As the U.S. Department of Agriculture begins making payments on the second round of trade-aid funding to farmers hurt by ongoing trade disputes, California agricultural exporters and marketers assess the impact retaliatory tariffs have had on key foreign markets.
China, Canada, Mexico and other nations placed tariffs on U.S. agricultural products earlier this year, in retaliation for U.S. tariffs on steel and aluminum imports. With no resolution to the trade conflicts, USDA will now implement the second and final round of payments under its Market Facilitation Program to eligible producers of almonds, cotton, corn, dairy, pork, soybeans, sorghum, sweet cherries and wheat.
Producer payments make up the largest portion of the $12 billion aid package, including nearly $4.9 billion in this current round and $4.7 billion in the first round. Another one-time payment of $1.2 billion is being used to make government purchases of specialty crops, beef, pork and dairy products, and $200 million has been allocated to help expand export markets for U.S. farm products.
Aubrey Bettencourt, California executive director of the USDA Farm Service Agency, which administers the MFP program, said the office expects 2,000 to 3,000 California farmers to apply, with more than 1,500 applications already received. Producers have until Jan. 15 to sign up, but they have until May 1 to certify their 2018 production. Those who have already applied for the first round of payments will not need to do anything else.
The largest bulk of California MFP applications will come from almond farmers, with some 1,500 to 2,000 expected to sign up, said Elaine Trevino, president and CEO of the Almond Alliance of California. Out of approximately 6,800 almond farms in the state, those that produce larger volumes won’t qualify, she said, due to program eligibility requirements.
MFP payments to dairy farmers have been made “almost instantly,” Bettencourt said, because they are based on a three-year production average, unlike crops that had to wait for harvest to be complete. She noted her office so far has received more than 700 dairy applications. At last count, the state had 1,331 dairies in 2017, according to the California Department of Food and Agriculture.
Bettencourt described the MFP application process as “straightforward,” noting the application form is “literally one piece of paper front and back,” available on farmers.gov.
For companies such as Meridian Growers in Fresno, which exports pistachios, almonds, walnuts and pecans, managing partner Jim Zion said the biggest benefit from the aid package will come from the Agricultural Trade Promotion program. USDA said it has received requests for more than $600 million in activities from more than 70 organizations, and plans to announce funding awards in early January.
Though the U.S. and China called a temporary truce on raising more tariffs, Zion said Chinese importers remain “cautious” and are doing only short-term buying at this point.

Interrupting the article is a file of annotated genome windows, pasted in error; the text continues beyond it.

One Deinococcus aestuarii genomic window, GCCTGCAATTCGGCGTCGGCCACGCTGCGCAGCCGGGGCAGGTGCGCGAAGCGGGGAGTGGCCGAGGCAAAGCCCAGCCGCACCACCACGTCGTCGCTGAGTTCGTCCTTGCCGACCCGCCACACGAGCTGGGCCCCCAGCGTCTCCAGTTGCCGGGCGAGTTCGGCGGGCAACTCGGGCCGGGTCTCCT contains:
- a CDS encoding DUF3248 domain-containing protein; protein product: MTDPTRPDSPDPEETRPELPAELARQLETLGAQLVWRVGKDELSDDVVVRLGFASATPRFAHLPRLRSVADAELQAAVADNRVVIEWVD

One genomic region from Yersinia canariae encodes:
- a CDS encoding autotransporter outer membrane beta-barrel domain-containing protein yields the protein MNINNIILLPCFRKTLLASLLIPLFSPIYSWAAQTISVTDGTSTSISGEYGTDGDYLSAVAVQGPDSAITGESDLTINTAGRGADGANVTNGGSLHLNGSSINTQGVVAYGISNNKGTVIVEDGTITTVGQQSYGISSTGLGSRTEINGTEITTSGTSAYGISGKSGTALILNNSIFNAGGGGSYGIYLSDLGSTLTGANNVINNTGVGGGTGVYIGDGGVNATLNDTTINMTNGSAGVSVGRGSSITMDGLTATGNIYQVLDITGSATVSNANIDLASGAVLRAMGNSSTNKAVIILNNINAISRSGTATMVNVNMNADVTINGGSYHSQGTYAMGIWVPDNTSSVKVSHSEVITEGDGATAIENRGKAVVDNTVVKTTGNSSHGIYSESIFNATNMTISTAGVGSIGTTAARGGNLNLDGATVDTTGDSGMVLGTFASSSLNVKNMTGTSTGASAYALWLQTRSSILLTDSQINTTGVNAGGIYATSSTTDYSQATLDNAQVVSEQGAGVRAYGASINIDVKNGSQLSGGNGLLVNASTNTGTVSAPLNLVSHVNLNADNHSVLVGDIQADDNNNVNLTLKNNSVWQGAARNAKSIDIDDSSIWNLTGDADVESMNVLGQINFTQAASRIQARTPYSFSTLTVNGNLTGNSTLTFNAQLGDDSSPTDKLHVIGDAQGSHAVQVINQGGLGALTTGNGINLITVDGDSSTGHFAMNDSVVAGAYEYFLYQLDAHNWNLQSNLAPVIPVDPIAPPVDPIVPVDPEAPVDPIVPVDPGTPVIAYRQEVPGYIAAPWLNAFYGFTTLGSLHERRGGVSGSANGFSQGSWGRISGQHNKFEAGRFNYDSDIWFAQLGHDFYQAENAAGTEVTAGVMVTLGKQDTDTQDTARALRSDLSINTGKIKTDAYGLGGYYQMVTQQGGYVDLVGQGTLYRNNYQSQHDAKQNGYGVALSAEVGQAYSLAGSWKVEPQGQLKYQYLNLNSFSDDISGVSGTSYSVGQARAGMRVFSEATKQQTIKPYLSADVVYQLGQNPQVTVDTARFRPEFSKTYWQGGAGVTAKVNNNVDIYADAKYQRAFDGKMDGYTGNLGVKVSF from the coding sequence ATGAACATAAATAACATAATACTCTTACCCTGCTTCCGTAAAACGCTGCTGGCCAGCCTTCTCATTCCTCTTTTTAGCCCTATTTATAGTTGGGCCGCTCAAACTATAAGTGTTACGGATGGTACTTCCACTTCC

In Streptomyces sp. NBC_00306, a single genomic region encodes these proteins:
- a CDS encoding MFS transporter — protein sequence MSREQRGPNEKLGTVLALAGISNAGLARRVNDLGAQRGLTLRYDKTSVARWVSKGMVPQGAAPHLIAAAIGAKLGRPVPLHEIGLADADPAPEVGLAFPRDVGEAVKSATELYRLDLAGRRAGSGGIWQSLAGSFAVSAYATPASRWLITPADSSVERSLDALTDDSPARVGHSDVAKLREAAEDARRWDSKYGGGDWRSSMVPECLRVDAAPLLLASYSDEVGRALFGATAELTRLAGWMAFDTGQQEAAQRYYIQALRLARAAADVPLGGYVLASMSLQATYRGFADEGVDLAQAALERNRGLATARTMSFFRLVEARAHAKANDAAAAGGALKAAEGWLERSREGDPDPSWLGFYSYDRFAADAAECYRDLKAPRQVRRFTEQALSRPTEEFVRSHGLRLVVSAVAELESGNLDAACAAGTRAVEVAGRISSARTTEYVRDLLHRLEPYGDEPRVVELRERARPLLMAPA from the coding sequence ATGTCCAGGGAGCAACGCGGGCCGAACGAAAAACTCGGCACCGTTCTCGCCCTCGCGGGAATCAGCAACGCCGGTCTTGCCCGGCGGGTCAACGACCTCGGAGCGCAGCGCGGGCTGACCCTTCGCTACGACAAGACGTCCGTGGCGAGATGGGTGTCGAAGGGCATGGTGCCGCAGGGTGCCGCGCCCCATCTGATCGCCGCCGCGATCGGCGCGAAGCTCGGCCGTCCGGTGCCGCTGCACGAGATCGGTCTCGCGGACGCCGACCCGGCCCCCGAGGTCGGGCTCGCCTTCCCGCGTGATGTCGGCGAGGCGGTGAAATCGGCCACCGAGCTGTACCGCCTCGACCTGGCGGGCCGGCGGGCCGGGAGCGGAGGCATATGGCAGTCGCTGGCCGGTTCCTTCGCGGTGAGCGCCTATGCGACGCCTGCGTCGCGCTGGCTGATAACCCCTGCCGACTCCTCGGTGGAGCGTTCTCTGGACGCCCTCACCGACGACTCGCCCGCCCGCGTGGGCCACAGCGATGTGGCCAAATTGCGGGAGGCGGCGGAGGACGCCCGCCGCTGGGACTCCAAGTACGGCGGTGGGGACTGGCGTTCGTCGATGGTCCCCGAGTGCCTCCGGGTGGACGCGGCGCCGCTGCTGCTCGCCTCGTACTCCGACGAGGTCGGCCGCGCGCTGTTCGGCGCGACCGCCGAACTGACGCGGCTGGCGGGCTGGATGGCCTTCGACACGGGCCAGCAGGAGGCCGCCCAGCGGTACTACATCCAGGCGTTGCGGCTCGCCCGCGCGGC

“I’m also being a little cautious,” he said. “We’re not sure what’s going to happen. The last thing I want to do is ship a lot of product to China, and then the tariff takes hold, and suddenly I’ve got containers stuck in China that I need to remove.”
Richard Matoian, executive director of American Pistachio Growers, said his organization had applied for $15 million to $20 million in funding from the ATP program. If awarded, he said, the group plans to use the money to promote pistachios in newer markets such as India, Vietnam and South Korea, as well as boost marketing activities in the European Union.
Bob Carroll, vice president of business development for the California Milk Advisory Board, said the U.S. Dairy Export Council has applied for ATP funding. Should that be awarded, Carroll said he hopes the group will be able to expand marketing programs in China, South Korea and Mexico that focus on culinary uses of dairy products, particularly getting “young chefs engaged with California and U.S. cheeses.”
Julie Adams, vice president of global technical, regulatory and government affairs for the Almond Board of California, which also applied for ATP funding, said the group wants to boost existing investment in markets such as India while expanding new markets in Mexico and Italy (see story).
Matoian said pistachio suppliers also are participating in the federal food-purchasing program, which has committed $85.2 million to the crop. USDA is scheduled to make its first pistachio purchase in January, with a second round in April.
USDA has already bought more than $10 million worth of California table grapes, according to the California Table Grape Commission. Commission President Kathleen Nave described the 2018 season as “a tough one” for growers, with shipments to China down 41.2 percent in value compared to 2017.
“The tariffs on table grapes have been painful, but the real harm has been caused by the fact that tariffs on multiple competing commodities, such as cherries, stone fruits and apples, caused more fruit of all kinds to be sold in the domestic market,” she said.
California Citrus Mutual President Joel Nelsen said the government buying program, which concluded its first round of orange purchases this month and will begin soliciting more bids in January, will help move some small fruit off the market.
“But nothing is going to supplant the tonnage that we lost so far this year in exports to China,” he said, noting that in December, exports to China have been off about 80 percent.
California’s orange season typically runs until April or May, so there’s still time to do business, Nelsen said, but he noted California exporters have already missed out on the Chinese New Year buying period, “a significant marketing opportunity,” due to higher tariffs.
(Ching Lee is an assistant editor of Ag Alert. She may be contacted at [email protected].)
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